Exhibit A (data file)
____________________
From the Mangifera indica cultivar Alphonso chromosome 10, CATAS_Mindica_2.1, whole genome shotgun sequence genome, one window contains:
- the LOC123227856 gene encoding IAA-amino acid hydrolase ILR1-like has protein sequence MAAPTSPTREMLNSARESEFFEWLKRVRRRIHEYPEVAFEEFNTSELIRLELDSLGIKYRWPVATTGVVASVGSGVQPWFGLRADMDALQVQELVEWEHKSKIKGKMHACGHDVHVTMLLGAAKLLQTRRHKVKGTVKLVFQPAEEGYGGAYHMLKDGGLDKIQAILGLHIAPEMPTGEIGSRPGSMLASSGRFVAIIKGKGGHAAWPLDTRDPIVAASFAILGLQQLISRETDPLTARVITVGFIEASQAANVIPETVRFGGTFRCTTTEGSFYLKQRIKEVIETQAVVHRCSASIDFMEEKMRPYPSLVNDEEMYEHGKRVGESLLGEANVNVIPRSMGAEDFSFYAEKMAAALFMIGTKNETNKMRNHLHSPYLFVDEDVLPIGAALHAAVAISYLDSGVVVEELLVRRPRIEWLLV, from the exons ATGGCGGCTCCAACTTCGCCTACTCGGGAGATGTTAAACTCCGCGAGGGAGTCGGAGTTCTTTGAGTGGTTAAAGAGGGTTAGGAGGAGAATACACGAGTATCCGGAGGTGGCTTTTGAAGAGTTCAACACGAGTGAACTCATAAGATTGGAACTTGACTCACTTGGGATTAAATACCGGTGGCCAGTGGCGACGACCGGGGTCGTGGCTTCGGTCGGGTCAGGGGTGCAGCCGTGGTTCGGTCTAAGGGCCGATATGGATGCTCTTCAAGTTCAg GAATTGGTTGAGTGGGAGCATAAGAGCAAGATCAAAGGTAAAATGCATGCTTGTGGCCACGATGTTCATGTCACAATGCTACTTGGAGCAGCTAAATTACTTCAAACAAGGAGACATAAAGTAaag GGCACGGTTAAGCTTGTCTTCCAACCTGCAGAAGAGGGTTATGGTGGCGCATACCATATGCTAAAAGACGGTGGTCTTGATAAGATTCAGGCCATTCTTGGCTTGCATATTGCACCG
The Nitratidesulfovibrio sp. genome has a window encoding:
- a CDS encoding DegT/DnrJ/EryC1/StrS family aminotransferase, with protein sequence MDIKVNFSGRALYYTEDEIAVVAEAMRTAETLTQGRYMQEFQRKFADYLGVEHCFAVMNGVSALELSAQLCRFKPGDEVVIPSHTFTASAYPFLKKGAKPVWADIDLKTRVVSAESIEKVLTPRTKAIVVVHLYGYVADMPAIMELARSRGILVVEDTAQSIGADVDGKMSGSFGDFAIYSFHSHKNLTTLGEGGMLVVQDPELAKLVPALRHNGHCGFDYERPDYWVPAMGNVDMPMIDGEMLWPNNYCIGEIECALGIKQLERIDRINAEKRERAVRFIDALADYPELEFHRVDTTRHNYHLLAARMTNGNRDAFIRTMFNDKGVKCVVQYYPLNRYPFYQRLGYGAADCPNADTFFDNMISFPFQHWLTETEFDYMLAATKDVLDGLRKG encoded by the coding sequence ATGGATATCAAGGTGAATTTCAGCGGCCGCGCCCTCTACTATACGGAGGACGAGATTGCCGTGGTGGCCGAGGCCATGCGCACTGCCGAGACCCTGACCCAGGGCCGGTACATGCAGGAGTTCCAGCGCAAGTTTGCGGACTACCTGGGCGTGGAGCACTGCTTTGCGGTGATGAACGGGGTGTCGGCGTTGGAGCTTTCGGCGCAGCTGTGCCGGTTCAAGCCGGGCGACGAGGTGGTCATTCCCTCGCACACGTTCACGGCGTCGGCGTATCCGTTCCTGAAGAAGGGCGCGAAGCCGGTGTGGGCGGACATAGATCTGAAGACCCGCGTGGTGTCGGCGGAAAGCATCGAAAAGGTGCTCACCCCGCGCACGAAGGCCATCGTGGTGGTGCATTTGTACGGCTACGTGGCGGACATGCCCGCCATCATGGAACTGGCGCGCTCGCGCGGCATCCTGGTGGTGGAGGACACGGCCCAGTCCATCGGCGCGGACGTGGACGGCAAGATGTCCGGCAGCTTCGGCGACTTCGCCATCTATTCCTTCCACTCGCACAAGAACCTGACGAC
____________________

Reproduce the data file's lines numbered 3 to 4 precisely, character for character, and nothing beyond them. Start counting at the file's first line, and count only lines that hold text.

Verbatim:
The Nitratidesulfovibrio sp. genome has a window encoding:
- a CDS encoding DegT/DnrJ/EryC1/StrS family aminotransferase, with protein sequence MDIKVNFSGRALYYTEDEIAVVAEAMRTAETLTQGRYMQEFQRKFADYLGVEHCFAVMNGVSALELSAQLCRFKPGDEVVIPSHTFTASAYPFLKKGAKPVWADIDLKTRVVSAESIEKVLTPRTKAIVVVHLYGYVADMPAIMELARSRGILVVEDTAQSIGADVDGKMSGSFGDFAIYSFHSHKNLTTLGEGGMLVVQDPELAKLVPALRHNGHCGFDYERPDYWVPAMGNVDMPMIDGEMLWPNNYCIGEIECALGIKQLERIDRINAEKRERAVRFIDALADYPELEFHRVDTTRHNYHLLAARMTNGNRDAFIRTMFNDKGVKCVVQYYPLNRYPFYQRLGYGAADCPNADTFFDNMISFPFQHWLTETEFDYMLAATKDVLDGLRKG encoded by the coding sequence ATGGATATCAAGGTGAATTTCAGCGGCCGCGCCCTCTACTATACGGAGGACGAGATTGCCGTGGTGGCCGAGGCCATGCGCACTGCCGAGACCCTGACCCAGGGCCGGTACATGCAGGAGTTCCAGCGCAAGTTTGCGGACTACCTGGGCGTGGAGCACTGCTTTGCGGTGATGAACGGGGTGTCGGCGTTGGAGCTTTCGGCGCAGCTGTGCCGGTTCAAGCCGGGCGACGAGGTGGTCATTCCCTCGCACACGTTCACGGCGTCGGCGTATCCGTTCCTGAAGAAGGGCGCGAAGCCGGTGTGGGCGGACATAGATCTGAAGACCCGCGTGGTGTCGGCGGAAAGCATCGAAAAGGTGCTCACCCCGCGCACGAAGGCCATCGTGGTGGTGCATTTGTACGGCTACGTGGCGGACATGCCCGCCATCATGGAACTGGCGCGCTCGCGCGGCATCCTGGTGGTGGAGGACACGGCCCAGTCCATCGGCGCGGACGTGGACGGCAAGATGTCCGGCAGCTTCGGCGACTTCGCCATCTATTCCTTCCACTCGCACAAGAACCTGACGAC